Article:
The results showed that a healthy diet had the strongest effect on memory, followed by active cognitive activity, regular physical exercise, active social contact, never having smoked or never have drunk.

This study did not identify the mechanisms responsible for modifying memory loss. However, the researchers speculated that they may include "reduced stroke risk, improved cognitive reserve, inhibition of oxidative stress and inflammation, and promotion of neurotrophic factors."

Dr. Caselli told MNT that the "results echo heart-healthy behaviors (diet, exercise, non-smoking in particular), with the addition of active social and cognitive activity, [and] cardiovascular health [ …] in turn is important for our cognitive health, so whether directly or indirectly [beneficial to memory], these results seem credible and consistent with other well-conducted studies.

Dorly JH Deeg, Ph.D., professor of epidemiology of aging at the University of Amsterdam Medical Center, who was not involved in the study, also praised the study for its sample. wide and varied population and the many analyzes supporting the results.

Healthy lifestyle vs genetic risk of Alzheimer's

The APOE ε4 allele, present in 20.43% of study participants, is correlated with earlier and more rapidly progressive memory decline and represents a major risk factor for Alzheimer's disease.

In this study, the researchers observed that a healthy lifestyle positively affected the memory of all participants, whether or not they carried the APOE ε4 allele.

“[W]e find that some people are discouraged upon finding out that they carry ε4 […] The results of this study will hopefully give these people hope that they can actively mitigate their genetic vulnerability” , said Dr. Caselli.

Limitations of the study and next steps

In their paper, Dr. Jia and his colleagues identify several study limitations, including that lifestyle factors were self-reported and therefore subject to measurement error. In addition, memory was assessed using a single neuropsychological test. They also acknowledge that the study design did not assess whether a healthy lifestyle began to affect memory before age 60.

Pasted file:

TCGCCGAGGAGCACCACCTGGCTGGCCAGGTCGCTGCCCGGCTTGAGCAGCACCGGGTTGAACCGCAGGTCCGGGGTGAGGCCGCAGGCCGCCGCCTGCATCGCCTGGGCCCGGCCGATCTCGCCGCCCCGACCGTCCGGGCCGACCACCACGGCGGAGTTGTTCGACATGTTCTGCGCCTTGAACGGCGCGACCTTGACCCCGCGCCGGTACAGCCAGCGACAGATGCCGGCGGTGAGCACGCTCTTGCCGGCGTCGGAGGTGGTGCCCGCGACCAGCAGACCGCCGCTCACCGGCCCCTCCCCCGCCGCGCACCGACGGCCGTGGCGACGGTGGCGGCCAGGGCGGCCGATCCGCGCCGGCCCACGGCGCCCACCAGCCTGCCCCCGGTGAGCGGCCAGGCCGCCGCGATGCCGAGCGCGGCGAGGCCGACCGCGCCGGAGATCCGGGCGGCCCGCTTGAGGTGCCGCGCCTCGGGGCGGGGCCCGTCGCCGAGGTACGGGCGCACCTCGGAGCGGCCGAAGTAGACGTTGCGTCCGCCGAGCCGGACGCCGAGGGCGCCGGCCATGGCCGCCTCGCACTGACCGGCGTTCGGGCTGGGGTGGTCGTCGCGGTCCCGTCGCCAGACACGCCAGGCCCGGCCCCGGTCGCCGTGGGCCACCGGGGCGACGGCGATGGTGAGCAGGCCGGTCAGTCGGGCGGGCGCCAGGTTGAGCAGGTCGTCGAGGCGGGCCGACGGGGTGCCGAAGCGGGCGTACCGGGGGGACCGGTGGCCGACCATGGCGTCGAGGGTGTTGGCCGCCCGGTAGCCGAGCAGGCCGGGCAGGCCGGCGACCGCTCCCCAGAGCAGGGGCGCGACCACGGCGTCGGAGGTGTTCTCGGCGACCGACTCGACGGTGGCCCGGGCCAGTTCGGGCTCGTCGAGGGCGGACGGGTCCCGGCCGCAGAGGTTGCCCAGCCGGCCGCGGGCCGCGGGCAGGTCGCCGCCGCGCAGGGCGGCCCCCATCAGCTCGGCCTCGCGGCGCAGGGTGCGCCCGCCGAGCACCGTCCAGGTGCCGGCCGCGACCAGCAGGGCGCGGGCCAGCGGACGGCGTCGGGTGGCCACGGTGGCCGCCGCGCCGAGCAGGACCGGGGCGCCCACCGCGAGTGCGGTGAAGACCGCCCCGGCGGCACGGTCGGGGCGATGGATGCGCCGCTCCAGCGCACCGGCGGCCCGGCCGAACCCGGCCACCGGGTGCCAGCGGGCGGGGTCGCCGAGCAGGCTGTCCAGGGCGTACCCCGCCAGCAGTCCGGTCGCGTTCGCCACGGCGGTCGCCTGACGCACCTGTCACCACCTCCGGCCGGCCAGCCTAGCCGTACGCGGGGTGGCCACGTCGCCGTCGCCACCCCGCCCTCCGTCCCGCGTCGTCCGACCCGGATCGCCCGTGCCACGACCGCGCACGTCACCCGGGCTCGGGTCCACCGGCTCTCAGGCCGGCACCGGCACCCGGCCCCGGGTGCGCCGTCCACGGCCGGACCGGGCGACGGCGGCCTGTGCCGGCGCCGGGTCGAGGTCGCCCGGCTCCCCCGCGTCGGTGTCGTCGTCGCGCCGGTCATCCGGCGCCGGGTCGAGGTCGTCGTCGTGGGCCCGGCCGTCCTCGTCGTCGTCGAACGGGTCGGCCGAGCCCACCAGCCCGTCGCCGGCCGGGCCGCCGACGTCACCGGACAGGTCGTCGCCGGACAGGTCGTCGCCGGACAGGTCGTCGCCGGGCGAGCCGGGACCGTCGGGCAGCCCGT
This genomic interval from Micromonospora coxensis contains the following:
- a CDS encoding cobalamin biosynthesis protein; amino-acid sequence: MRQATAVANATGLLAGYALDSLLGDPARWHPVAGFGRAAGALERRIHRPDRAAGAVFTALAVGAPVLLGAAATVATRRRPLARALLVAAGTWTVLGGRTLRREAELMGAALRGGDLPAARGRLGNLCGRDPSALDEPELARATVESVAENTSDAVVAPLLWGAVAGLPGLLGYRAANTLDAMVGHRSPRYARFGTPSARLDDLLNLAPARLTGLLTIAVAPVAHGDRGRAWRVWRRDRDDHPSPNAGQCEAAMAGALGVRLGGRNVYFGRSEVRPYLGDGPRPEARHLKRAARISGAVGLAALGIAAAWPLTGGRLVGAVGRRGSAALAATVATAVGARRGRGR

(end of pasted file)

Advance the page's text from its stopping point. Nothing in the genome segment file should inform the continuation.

Dr. Caselli told MNT that the possibility that some participants are in the preclinical stage of Alzheimer's disease cannot be ruled out. "Although this required a 10-year follow-up, the preclinical phase of Alzheimer's disease is closer to 20 years, so things like social and cognitive activity may already begin to decline in subtle ways before 'A person with the disease at the preclinical stage only develops overt symptoms and is diagnosed with MCI [mild cognitive impairment],' he said.

In comments to MNT, Dr. Deeg pointed out that the researchers "excluded a large number of participants (30% of eligible people)". In the study document, "[t]his is described as 'under 60, declined to participate, etc.' As a reviewer, I don't think that's a satisfying explanation,” she said.

Dr Deeg told MNT that the results of observational studies such as this "should be replicated in randomized controlled trials".

“Such trials have been done – usually with a single lifestyle factor, primarily physical activity. Unfortunately, the results are not unequivocal, and a recent JAMA article showed no effect,” she added. “So we have a long way to go to find out which intervention would work and why – and for that we need to know what the underlying mechanisms of the brain are."

In a related editorial to this study, Séverine Sabia, Ph.D., research professor at Paris Cité University in France, and Archana Singh-Manoux, Ph.D., research professor at University College London recommend that future research be focus on “identifying not only the factors that matter most, but also the threshold at which they matter and the age at which intervention is likely to be most effective. (ma-clinique)